Today ‘Smart’ Drumlines can accurately target dangerous sharks using baited lines that trigger a signal when activated. Although Drumlines offer a strategy that doesn’t kill harmless marine creatures, the indiscriminate destruction of sharks is increasingly unacceptable to the general public. For every one person killed by a shark, there are 2 million sharks killed by humans across the world. It’s time to seek intelligent solutions to the problem of shark attacks.

The United States has twice the number of recorded shark attacks as Australia does, but they don’t use shark nets. Instead the US (including Hawaii), South Africa and New Zealand are trialling new approaches to raise public awareness about shark safety using signs, flags and shark tracking. The recent game-changer is the use of drones to provide real-time assessment of shark threats.

Behaviour change

Today 80 per cent of shark bite victims survive due to improved first aid, but until the invention of a shark repellant, the best strategy for preventing shark attacks is to change people’s behaviour.

The University of Technology Sydney, in partnership with CSIRO and James Cook University, are trying to do just that by holding public workshops to find out how the threat of shark attacks has affected our behaviour. If you’re a local or tourist who regularly ventures into the ocean to swim, surf, snorkel or dive, you’re invited to attend free public workshops at the Ballina Lighthouse and Lismore SLSC on Tuesday, October 15 at 6pm, and at Byron Bay Surf Club on October 16 at 6pm. These workshops will provide a chance for community members to share their experiences, knowledge and views to feed into government policy on shark management.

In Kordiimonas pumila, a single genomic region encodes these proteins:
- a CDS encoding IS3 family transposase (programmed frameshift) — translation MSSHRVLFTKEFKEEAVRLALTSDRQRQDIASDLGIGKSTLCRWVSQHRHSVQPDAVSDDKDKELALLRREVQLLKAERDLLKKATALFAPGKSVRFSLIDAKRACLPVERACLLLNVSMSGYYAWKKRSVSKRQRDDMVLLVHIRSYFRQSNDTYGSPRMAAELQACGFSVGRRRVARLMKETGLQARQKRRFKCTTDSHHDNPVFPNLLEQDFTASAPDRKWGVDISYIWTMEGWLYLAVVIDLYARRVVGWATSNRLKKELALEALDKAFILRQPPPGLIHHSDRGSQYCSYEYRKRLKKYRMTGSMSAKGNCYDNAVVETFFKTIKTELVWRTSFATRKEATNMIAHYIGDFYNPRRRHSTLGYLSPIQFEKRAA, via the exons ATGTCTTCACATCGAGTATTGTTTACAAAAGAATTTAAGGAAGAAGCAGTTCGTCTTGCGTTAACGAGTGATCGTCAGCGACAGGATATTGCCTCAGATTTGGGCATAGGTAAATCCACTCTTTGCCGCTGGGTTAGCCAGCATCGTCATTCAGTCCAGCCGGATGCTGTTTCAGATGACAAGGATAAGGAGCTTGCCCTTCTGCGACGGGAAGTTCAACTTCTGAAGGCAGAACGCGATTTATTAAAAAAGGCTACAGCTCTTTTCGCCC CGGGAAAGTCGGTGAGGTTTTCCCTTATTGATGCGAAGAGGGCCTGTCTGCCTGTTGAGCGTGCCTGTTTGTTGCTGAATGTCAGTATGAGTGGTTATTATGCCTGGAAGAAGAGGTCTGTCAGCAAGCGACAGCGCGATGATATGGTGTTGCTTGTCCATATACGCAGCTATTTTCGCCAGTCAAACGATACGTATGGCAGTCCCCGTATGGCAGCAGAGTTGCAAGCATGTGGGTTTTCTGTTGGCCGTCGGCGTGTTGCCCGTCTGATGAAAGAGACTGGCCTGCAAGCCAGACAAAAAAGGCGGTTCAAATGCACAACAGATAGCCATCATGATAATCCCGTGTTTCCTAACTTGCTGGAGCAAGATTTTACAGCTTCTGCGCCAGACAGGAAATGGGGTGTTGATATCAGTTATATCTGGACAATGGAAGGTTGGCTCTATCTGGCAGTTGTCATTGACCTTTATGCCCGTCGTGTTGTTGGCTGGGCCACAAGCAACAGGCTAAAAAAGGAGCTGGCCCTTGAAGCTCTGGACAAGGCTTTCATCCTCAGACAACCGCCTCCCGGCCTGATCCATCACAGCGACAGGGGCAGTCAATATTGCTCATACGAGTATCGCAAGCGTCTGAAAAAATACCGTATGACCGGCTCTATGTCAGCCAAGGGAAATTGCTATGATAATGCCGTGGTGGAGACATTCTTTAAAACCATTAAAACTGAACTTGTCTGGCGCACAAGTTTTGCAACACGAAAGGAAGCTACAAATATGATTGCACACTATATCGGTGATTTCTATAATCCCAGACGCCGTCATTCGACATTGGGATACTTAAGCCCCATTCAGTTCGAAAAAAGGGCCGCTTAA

To register your interest for the workshops, go to: www.sharkworkshopsnsw.net. For details, contact Nick McClean 0415 775 531, [email protected]

Support The Echo

Keeping the community together and the community voice loud and clear is what The Echo is about. More than ever we need your help to keep this voice alive and thriving in the community.

Like all businesses we are struggling to keep food on the table of all our local and hard working journalists, artists, sales, delivery and drudges who keep the news coming out to you both in the newspaper and online. If you can spare a few dollars a week – or maybe more – we would appreciate all the support you are able to give to keep the voice of independent, local journalism alive.



Please enter your comment!
Please enter your name here

Closing the Gap on Aboriginal health in the Byron Shire

Close the Gap aims to reduce disadvantage experienced by Indigenous peoples with respect to child mortality, childhood education, life expectancy and health.

Lismore Council wants you to have your say

Lismore City Council is inviting residents and members of the community to contribute to Your Say Lismore, an innovative online platform that creates a two-way conversation between the community and Council. 

Cartoon of the week – 15 March 2023

The letters deadline for The Echo is noon Friday. Letters longer than 200 words may be cut. The publication of letters is at the discretion of the letters editor.

NEFA welcomes the election of a new government

The North East Forest Alliance welcomes the election of the Minns Labor government with their promise to create a Great Koala National Park, and calls for a moratorium on logging within the park proposal until the promised assessment is complete.